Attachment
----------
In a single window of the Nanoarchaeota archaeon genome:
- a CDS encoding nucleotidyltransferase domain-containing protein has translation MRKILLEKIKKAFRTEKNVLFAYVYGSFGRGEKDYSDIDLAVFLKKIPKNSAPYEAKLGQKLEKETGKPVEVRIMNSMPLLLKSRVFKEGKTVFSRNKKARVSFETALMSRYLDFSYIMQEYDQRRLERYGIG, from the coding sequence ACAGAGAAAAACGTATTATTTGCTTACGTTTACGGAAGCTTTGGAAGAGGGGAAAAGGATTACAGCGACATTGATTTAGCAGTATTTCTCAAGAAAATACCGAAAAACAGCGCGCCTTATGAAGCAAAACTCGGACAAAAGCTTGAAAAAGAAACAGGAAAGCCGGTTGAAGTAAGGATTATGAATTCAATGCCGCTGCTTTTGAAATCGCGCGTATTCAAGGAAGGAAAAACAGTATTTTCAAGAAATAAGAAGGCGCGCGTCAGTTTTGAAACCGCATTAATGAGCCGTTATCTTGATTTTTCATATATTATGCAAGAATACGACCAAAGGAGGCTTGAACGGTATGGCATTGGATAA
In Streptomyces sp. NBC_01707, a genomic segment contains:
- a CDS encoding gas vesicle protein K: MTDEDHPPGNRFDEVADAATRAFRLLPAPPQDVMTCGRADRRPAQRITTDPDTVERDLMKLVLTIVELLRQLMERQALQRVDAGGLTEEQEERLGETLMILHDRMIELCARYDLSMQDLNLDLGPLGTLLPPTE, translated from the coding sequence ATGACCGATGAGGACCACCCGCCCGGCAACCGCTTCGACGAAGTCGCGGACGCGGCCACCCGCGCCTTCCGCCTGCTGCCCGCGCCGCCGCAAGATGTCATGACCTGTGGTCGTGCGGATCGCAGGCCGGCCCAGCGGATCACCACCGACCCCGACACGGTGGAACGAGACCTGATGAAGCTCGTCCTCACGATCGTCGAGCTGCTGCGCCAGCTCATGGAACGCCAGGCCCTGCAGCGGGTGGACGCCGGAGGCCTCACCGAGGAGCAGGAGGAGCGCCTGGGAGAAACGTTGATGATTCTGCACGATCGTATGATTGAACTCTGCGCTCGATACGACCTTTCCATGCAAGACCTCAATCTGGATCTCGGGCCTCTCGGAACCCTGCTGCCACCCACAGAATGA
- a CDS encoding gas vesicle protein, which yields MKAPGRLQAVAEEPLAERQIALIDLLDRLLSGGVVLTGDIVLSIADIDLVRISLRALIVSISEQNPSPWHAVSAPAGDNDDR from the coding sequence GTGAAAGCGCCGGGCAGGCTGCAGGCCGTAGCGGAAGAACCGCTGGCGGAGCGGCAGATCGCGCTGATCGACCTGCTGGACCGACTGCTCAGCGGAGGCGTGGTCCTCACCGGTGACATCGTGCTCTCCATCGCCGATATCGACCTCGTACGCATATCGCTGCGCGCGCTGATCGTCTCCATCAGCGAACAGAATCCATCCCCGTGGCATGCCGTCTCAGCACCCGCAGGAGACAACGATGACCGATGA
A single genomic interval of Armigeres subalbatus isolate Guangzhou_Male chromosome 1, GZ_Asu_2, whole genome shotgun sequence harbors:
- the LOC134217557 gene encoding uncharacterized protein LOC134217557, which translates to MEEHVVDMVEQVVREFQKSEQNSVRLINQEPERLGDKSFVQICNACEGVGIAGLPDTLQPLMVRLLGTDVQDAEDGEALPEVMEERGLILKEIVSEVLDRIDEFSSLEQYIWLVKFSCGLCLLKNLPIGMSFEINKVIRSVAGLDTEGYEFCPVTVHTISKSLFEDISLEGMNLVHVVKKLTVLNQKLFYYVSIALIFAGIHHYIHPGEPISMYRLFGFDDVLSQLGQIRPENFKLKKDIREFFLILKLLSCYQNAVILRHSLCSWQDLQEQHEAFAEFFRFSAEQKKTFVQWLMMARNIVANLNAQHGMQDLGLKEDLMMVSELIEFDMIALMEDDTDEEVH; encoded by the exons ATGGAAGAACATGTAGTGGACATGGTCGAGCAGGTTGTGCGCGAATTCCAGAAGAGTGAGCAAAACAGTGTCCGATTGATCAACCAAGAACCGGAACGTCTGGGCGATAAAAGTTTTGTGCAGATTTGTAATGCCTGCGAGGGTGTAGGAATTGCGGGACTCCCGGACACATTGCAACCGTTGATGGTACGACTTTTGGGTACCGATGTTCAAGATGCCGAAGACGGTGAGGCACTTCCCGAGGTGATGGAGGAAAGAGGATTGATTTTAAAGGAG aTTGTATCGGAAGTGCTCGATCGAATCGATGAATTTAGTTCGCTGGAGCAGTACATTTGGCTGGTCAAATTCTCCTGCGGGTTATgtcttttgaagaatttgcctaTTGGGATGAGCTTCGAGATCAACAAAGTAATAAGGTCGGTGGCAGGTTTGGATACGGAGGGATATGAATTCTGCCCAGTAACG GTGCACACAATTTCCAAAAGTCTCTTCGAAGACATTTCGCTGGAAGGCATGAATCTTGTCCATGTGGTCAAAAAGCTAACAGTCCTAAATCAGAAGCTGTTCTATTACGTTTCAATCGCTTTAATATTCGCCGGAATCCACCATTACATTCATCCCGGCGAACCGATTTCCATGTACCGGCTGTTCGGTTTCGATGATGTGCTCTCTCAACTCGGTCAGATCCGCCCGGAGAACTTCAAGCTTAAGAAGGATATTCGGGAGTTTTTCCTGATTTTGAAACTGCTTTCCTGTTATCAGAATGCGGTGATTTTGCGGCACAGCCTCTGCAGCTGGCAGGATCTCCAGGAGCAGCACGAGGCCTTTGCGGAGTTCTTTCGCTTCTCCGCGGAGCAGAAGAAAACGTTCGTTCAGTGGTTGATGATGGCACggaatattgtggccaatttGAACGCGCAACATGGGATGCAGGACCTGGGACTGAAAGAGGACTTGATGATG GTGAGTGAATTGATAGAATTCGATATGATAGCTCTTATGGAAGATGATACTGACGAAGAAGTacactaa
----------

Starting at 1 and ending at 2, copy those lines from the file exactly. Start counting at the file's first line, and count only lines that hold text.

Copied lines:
In a single window of the Nanoarchaeota archaeon genome:
- a CDS encoding nucleotidyltransferase domain-containing protein has translation MRKILLEKIKKAFRTEKNVLFAYVYGSFGRGEKDYSDIDLAVFLKKIPKNSAPYEAKLGQKLEKETGKPVEVRIMNSMPLLLKSRVFKEGKTVFSRNKKARVSFETALMSRYLDFSYIMQEYDQRRLERYGIG, from the coding sequence ACAGAGAAAAACGTATTATTTGCTTACGTTTACGGAAGCTTTGGAAGAGGGGAAAAGGATTACAGCGACATTGATTTAGCAGTATTTCTCAAGAAAATACCGAAAAACAGCGCGCCTTATGAAGCAAAACTCGGACAAAAGCTTGAAAAAGAAACAGGAAAGCCGGTTGAAGTAAGGATTATGAATTCAATGCCGCTGCTTTTGAAATCGCGCGTATTCAAGGAAGGAAAAACAGTATTTTCAAGAAATAAGAAGGCGCGCGTCAGTTTTGAAACCGCATTAATGAGCCGTTATCTTGATTTTTCATATATTATGCAAGAATACGACCAAAGGAGGCTTGAACGGTATGGCATTGGATAA